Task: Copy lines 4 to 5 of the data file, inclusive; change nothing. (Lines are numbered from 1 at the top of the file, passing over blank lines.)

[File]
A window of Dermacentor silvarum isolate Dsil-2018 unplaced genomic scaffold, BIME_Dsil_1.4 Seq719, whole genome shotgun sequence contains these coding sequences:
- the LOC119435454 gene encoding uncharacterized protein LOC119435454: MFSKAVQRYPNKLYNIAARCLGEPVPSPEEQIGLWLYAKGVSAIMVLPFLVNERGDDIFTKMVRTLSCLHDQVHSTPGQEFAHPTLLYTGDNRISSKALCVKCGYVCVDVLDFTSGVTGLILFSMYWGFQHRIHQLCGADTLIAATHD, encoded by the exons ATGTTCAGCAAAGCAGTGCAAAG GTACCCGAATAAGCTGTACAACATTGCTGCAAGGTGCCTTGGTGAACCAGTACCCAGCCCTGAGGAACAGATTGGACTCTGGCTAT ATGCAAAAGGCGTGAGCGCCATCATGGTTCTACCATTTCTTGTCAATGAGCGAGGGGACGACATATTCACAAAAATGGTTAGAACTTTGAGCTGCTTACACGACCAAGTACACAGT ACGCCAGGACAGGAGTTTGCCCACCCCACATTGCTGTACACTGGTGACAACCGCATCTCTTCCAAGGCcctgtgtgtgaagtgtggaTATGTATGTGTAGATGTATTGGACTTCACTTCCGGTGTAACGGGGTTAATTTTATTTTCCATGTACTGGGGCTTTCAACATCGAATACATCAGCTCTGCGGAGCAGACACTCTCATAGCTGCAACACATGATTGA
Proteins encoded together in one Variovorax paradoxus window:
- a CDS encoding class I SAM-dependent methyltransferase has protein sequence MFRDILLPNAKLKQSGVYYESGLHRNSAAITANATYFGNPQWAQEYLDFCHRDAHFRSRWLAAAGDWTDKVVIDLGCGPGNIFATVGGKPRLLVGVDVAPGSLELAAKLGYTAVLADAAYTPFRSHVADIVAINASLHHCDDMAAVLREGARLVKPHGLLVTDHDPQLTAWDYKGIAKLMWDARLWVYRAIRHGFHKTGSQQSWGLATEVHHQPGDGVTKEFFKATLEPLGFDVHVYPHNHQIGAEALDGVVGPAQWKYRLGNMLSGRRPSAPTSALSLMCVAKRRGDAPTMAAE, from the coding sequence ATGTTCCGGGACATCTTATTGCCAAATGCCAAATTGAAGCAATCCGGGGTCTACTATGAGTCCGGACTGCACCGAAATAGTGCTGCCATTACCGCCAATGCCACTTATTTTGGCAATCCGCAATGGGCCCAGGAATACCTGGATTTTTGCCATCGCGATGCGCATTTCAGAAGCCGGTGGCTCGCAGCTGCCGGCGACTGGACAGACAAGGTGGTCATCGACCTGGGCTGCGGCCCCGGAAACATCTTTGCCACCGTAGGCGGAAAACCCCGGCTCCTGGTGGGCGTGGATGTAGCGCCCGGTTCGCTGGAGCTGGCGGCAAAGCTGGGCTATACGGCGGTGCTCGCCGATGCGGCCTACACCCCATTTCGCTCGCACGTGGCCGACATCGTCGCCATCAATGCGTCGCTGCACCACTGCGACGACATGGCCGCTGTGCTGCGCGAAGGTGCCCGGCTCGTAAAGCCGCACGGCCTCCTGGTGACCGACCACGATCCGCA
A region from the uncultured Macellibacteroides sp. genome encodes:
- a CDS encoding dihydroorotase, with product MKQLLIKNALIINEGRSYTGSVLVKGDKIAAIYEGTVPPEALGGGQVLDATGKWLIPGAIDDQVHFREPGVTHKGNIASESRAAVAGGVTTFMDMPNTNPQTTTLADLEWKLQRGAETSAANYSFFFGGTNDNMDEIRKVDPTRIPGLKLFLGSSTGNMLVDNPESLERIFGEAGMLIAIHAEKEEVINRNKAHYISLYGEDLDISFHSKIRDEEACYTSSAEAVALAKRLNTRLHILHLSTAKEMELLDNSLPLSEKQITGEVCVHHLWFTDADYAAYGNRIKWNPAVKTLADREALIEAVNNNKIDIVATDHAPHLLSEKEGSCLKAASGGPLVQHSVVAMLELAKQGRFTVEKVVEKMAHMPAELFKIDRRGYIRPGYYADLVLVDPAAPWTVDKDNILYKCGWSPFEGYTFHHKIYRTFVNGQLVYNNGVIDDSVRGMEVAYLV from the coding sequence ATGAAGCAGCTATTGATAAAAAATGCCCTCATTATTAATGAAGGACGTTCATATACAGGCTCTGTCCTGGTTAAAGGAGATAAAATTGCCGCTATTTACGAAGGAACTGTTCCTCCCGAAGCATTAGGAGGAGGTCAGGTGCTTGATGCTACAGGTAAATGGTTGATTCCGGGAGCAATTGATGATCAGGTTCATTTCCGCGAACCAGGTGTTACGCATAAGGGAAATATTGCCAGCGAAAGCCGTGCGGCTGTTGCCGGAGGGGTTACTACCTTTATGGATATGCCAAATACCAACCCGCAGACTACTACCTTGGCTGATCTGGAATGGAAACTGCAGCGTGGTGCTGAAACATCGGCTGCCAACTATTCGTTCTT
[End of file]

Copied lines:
- a CDS encoding class I SAM-dependent methyltransferase has protein sequence MFRDILLPNAKLKQSGVYYESGLHRNSAAITANATYFGNPQWAQEYLDFCHRDAHFRSRWLAAAGDWTDKVVIDLGCGPGNIFATVGGKPRLLVGVDVAPGSLELAAKLGYTAVLADAAYTPFRSHVADIVAINASLHHCDDMAAVLREGARLVKPHGLLVTDHDPQLTAWDYKGIAKLMWDARLWVYRAIRHGFHKTGSQQSWGLATEVHHQPGDGVTKEFFKATLEPLGFDVHVYPHNHQIGAEALDGVVGPAQWKYRLGNMLSGRRPSAPTSALSLMCVAKRRGDAPTMAAE, from the coding sequence ATGTTCCGGGACATCTTATTGCCAAATGCCAAATTGAAGCAATCCGGGGTCTACTATGAGTCCGGACTGCACCGAAATAGTGCTGCCATTACCGCCAATGCCACTTATTTTGGCAATCCGCAATGGGCCCAGGAATACCTGGATTTTTGCCATCGCGATGCGCATTTCAGAAGCCGGTGGCTCGCAGCTGCCGGCGACTGGACAGACAAGGTGGTCATCGACCTGGGCTGCGGCCCCGGAAACATCTTTGCCACCGTAGGCGGAAAACCCCGGCTCCTGGTGGGCGTGGATGTAGCGCCCGGTTCGCTGGAGCTGGCGGCAAAGCTGGGCTATACGGCGGTGCTCGCCGATGCGGCCTACACCCCATTTCGCTCGCACGTGGCCGACATCGTCGCCATCAATGCGTCGCTGCACCACTGCGACGACATGGCCGCTGTGCTGCGCGAAGGTGCCCGGCTCGTAAAGCCGCACGGCCTCCTGGTGACCGACCACGATCCGCA
A region from the uncultured Macellibacteroides sp. genome encodes: